Many patients with obesity experience rapid weight loss together with striking amelioration of their diabetes often within days of gastric bypass surgery. As marked amelioration or complete resolution of the associated diabetes frequently precedes weight loss, a role for GI hormones secreted from the distal GI tract, such as GLP-1 has been invoked to explain these impressive clinical improvements. As different surgical procedures result in distinct anatomical rearrangement of the normal proximal-distal gut orientation and integrity, it is important to distinguish between the various surgical procures and associated changes in levels of gut hormones. Much of the published data correlates changes in gut hormone levels with improvements in glycemia and weight loss after GBS. Some studies use transient administration of antagonists to probe the role of specific gut hormones. It seems clear that a subset of patients develop hyperinsulinemic hypoglycemia secondary to a brisk exaggerated rise in GLP-1 secretion and in many patients, increased GLP-1 levels contribute to improved insulin secretion after meal ingestion post bariatric surgery. It is less clear how much GLP-1 contributes to the overall improvement in fasting glycemia, improvement in insulin sensitivity, complete resolution of diabetes, and weight loss in the majority of subjects undergoing bariatric surgery.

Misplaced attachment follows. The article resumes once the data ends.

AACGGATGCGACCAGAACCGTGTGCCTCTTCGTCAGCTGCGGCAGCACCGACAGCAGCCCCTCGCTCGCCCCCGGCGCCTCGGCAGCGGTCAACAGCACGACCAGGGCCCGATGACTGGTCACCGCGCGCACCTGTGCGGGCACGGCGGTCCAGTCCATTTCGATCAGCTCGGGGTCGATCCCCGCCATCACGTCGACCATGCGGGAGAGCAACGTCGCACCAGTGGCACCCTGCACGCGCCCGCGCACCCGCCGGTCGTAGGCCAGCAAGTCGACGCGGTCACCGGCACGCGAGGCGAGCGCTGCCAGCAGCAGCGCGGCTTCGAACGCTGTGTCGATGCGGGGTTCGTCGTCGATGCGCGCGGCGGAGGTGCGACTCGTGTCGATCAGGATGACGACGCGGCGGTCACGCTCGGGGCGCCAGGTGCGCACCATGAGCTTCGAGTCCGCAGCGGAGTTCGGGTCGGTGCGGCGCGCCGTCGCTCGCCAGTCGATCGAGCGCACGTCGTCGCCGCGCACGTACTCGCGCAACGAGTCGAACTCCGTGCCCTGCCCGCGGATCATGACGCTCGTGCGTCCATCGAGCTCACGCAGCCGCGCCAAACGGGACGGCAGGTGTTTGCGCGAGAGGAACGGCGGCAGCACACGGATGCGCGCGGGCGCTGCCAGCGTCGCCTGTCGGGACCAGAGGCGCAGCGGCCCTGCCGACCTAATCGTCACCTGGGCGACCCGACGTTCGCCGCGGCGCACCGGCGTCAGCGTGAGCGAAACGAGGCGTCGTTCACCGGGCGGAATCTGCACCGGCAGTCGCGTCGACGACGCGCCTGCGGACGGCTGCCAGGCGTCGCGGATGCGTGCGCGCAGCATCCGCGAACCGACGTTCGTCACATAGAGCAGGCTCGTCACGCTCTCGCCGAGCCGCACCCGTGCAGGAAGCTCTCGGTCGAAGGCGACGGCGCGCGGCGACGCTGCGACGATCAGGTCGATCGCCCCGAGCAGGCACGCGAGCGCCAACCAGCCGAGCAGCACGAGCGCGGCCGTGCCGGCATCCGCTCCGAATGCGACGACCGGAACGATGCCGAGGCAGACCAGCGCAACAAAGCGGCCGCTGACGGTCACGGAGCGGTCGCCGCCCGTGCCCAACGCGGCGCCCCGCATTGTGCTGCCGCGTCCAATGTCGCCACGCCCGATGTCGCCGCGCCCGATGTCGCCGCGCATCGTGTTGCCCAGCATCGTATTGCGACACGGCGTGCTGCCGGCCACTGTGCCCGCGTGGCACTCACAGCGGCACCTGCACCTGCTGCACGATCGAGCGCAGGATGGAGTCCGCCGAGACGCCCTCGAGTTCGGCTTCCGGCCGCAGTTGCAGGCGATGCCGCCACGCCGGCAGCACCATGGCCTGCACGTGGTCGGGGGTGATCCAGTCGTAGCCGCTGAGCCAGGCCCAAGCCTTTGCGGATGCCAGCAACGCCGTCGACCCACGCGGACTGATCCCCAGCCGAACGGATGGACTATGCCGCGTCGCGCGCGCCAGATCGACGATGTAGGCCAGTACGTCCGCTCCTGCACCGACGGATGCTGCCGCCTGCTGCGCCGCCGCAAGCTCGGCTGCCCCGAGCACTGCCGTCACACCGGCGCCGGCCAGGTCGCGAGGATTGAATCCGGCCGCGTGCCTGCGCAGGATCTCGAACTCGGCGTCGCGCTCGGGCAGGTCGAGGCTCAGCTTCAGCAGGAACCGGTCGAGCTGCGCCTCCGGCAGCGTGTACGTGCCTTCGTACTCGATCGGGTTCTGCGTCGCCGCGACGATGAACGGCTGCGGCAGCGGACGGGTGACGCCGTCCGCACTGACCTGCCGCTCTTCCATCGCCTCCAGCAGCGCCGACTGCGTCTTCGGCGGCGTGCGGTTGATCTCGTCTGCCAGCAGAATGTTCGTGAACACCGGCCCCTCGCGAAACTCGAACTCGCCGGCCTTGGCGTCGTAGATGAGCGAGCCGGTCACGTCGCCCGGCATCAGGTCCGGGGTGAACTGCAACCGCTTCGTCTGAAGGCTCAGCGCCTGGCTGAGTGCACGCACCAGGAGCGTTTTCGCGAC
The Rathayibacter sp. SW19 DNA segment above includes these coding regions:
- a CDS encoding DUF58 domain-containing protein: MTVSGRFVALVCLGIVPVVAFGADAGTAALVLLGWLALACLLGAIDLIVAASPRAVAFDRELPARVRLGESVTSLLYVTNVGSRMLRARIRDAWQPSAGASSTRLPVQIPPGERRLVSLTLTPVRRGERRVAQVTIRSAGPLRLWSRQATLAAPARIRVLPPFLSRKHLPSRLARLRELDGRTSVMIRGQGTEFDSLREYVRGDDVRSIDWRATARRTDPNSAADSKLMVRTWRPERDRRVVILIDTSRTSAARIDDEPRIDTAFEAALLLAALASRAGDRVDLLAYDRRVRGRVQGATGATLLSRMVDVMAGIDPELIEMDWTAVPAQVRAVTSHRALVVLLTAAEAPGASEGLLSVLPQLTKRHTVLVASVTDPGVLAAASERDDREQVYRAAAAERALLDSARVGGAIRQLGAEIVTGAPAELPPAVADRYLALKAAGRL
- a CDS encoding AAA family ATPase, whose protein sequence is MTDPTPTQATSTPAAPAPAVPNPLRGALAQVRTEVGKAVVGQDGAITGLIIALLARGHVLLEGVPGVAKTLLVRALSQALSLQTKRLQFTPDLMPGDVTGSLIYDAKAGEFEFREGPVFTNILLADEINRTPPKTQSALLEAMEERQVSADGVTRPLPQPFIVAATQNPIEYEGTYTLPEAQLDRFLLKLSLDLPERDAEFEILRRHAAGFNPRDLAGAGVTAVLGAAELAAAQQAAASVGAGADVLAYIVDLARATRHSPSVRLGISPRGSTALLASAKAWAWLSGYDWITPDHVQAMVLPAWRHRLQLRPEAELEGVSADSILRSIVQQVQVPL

Clinical Data